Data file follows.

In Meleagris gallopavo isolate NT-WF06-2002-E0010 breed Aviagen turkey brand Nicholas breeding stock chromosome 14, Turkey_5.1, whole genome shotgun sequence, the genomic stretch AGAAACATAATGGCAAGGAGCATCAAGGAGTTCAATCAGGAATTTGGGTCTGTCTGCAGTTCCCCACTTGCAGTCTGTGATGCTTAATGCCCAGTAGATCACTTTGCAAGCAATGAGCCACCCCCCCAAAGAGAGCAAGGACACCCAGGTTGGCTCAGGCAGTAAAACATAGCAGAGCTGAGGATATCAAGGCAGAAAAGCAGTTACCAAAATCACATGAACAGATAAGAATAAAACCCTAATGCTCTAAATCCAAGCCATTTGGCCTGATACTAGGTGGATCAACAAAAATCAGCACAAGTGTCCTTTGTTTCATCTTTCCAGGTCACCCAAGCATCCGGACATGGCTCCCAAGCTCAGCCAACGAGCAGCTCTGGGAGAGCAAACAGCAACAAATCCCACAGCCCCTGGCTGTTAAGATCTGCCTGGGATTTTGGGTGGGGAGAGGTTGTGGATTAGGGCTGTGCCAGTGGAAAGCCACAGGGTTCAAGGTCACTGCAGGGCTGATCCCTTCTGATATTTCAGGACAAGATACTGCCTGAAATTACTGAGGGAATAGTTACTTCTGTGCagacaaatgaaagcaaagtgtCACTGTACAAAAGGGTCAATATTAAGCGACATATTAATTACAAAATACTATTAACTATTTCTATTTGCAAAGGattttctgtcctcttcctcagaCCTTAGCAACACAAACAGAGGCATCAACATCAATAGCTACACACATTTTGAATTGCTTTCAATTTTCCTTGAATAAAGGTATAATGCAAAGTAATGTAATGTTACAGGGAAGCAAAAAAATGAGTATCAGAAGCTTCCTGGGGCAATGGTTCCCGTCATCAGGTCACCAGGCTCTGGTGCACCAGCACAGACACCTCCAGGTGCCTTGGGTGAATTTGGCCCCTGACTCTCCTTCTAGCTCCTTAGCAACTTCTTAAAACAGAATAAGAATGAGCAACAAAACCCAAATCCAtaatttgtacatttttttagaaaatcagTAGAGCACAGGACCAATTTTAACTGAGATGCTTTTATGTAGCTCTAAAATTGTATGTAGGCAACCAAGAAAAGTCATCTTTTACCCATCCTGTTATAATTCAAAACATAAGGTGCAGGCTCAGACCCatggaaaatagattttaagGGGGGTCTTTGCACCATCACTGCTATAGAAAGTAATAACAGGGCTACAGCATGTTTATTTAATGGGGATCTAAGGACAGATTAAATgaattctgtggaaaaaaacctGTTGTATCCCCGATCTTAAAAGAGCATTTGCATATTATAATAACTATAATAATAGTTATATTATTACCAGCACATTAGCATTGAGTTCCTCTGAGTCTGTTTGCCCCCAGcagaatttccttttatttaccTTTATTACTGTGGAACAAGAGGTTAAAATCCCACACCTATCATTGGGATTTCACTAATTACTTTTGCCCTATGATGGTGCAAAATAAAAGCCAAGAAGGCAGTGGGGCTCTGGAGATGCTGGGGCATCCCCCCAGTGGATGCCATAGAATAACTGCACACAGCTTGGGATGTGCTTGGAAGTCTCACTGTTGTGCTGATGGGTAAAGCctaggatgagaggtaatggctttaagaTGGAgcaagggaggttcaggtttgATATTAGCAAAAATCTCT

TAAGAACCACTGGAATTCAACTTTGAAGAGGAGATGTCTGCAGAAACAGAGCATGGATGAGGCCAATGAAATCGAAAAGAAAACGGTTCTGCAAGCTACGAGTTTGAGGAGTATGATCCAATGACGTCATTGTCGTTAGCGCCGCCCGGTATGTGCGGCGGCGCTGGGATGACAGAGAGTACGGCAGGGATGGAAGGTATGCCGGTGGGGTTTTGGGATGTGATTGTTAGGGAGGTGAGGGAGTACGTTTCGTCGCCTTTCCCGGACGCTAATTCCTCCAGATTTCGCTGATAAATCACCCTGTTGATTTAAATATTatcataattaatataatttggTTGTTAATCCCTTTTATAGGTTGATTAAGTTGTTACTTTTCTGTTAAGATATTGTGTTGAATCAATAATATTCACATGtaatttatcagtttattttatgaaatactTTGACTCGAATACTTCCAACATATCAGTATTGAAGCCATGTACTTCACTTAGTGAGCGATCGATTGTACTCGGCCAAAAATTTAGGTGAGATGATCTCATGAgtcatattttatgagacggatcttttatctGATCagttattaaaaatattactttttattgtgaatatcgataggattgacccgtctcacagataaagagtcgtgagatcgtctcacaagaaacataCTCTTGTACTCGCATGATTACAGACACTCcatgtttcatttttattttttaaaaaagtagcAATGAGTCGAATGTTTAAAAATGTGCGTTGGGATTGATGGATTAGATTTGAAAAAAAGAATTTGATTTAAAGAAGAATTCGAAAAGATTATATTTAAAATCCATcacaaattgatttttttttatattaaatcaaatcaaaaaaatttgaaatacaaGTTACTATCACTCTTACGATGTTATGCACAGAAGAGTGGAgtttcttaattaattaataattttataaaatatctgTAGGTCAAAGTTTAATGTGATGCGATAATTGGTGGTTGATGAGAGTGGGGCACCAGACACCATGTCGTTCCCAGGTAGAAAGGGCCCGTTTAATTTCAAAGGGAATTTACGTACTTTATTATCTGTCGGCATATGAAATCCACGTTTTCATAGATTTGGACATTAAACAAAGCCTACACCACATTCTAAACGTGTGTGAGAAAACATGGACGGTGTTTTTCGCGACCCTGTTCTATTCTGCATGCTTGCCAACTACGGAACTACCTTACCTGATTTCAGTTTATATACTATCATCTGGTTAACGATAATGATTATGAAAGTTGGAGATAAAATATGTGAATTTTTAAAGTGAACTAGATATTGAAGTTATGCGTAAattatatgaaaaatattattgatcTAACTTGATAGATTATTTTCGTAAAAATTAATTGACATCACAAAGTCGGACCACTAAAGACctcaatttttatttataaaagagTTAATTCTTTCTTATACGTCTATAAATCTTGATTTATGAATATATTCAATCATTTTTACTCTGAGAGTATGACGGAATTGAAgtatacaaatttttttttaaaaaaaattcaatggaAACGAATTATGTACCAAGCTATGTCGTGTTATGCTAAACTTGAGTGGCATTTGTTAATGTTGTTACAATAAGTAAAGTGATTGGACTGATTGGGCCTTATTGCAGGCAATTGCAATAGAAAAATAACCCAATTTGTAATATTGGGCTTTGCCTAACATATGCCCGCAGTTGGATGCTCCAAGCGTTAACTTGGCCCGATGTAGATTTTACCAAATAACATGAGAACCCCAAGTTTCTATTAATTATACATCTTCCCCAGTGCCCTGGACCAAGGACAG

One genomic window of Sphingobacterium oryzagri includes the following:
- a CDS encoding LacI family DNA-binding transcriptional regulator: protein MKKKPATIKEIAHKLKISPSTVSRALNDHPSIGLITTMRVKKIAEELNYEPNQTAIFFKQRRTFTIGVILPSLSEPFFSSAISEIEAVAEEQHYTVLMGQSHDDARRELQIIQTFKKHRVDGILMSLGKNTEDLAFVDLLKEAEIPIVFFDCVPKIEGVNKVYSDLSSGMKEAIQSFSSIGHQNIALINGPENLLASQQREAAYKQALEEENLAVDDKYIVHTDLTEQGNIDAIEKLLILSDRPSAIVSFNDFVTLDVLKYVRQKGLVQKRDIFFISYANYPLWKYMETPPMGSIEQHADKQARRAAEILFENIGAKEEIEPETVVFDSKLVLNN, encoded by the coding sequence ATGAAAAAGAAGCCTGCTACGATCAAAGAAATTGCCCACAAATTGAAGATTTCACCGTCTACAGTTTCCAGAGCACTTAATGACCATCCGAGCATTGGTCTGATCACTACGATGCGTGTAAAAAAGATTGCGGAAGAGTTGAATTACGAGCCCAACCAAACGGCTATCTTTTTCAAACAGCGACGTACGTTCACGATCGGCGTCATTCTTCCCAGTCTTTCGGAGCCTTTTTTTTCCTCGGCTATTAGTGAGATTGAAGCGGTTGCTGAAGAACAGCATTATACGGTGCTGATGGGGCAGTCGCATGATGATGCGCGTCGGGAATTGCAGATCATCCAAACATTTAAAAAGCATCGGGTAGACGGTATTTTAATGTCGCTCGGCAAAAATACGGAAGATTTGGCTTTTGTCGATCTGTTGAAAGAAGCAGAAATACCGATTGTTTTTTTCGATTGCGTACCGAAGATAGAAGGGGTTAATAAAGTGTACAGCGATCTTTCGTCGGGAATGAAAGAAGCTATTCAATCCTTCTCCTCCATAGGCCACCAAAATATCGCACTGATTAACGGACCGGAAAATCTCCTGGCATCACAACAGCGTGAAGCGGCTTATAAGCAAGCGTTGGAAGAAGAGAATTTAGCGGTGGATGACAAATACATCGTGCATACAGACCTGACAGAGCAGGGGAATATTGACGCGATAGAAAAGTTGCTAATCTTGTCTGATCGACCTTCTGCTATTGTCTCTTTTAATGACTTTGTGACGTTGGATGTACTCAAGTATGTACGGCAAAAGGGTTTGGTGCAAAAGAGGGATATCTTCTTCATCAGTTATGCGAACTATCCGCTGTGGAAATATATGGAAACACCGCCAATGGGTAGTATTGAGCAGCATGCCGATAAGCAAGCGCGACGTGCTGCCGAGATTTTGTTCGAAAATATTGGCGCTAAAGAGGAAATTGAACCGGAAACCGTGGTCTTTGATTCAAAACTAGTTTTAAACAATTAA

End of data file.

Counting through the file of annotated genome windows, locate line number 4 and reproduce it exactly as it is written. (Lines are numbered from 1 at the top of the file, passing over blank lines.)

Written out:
- a CDS encoding LacI family DNA-binding transcriptional regulator: protein MKKKPATIKEIAHKLKISPSTVSRALNDHPSIGLITTMRVKKIAEELNYEPNQTAIFFKQRRTFTIGVILPSLSEPFFSSAISEIEAVAEEQHYTVLMGQSHDDARRELQIIQTFKKHRVDGILMSLGKNTEDLAFVDLLKEAEIPIVFFDCVPKIEGVNKVYSDLSSGMKEAIQSFSSIGHQNIALINGPENLLASQQREAAYKQALEEENLAVDDKYIVHTDLTEQGNIDAIEKLLILSDRPSAIVSFNDFVTLDVLKYVRQKGLVQKRDIFFISYANYPLWKYMETPPMGSIEQHADKQARRAAEILFENIGAKEEIEPETVVFDSKLVLNN, encoded by the coding sequence ATGAAAAAGAAGCCTGCTACGATCAAAGAAATTGCCCACAAATTGAAGATTTCACCGTCTACAGTTTCCAGAGCACTTAATGACCATCCGAGCATTGGTCTGATCACTACGATGCGTGTAAAAAAGATTGCGGAAGAGTTGAATTACGAGCCCAACCAAACGGCTATCTTTTTCAAACAGCGACGTACGTTCACGATCGGCGTCATTCTTCCCAGTCTTTCGGAGCCTTTTTTTTCCTCGGCTATTAGTGAGATTGAAGCGGTTGCTGAAGAACAGCATTATACGGTGCTGATGGGGCAGTCGCATGATGATGCGCGTCGGGAATTGCAGATCATCCAAACATTTAAAAAGCATCGGGTAGACGGTATTTTAATGTCGCTCGGCAAAAATACGGAAGATTTGGCTTTTGTCGATCTGTTGAAAGAAGCAGAAATACCGATTGTTTTTTTCGATTGCGTACCGAAGATAGAAGGGGTTAATAAAGTGTACAGCGATCTTTCGTCGGGAATGAAAGAAGCTATTCAATCCTTCTCCTCCATAGGCCACCAAAATATCGCACTGATTAACGGACCGGAAAATCTCCTGGCATCACAACAGCGTGAAGCGGCTTATAAGCAAGCGTTGGAAGAAGAGAATTTAGCGGTGGATGACAAATACATCGTGCATACAGACCTGACAGAGCAGGGGAATATTGACGCGATAGAAAAGTTGCTAATCTTGTCTGATCGACCTTCTGCTATTGTCTCTTTTAATGACTTTGTGACGTTGGATGTACTCAAGTATGTACGGCAAAAGGGTTTGGTGCAAAAGAGGGATATCTTCTTCATCAGTTATGCGAACTATCCGCTGTGGAAATATATGGAAACACCGCCAATGGGTAGTATTGAGCAGCATGCCGATAAGCAAGCGCGACGTGCTGCCGAGATTTTGTTCGAAAATATTGGCGCTAAAGAGGAAATTGAACCGGAAACCGTGGTCTTTGATTCAAAACTAGTTTTAAACAATTAA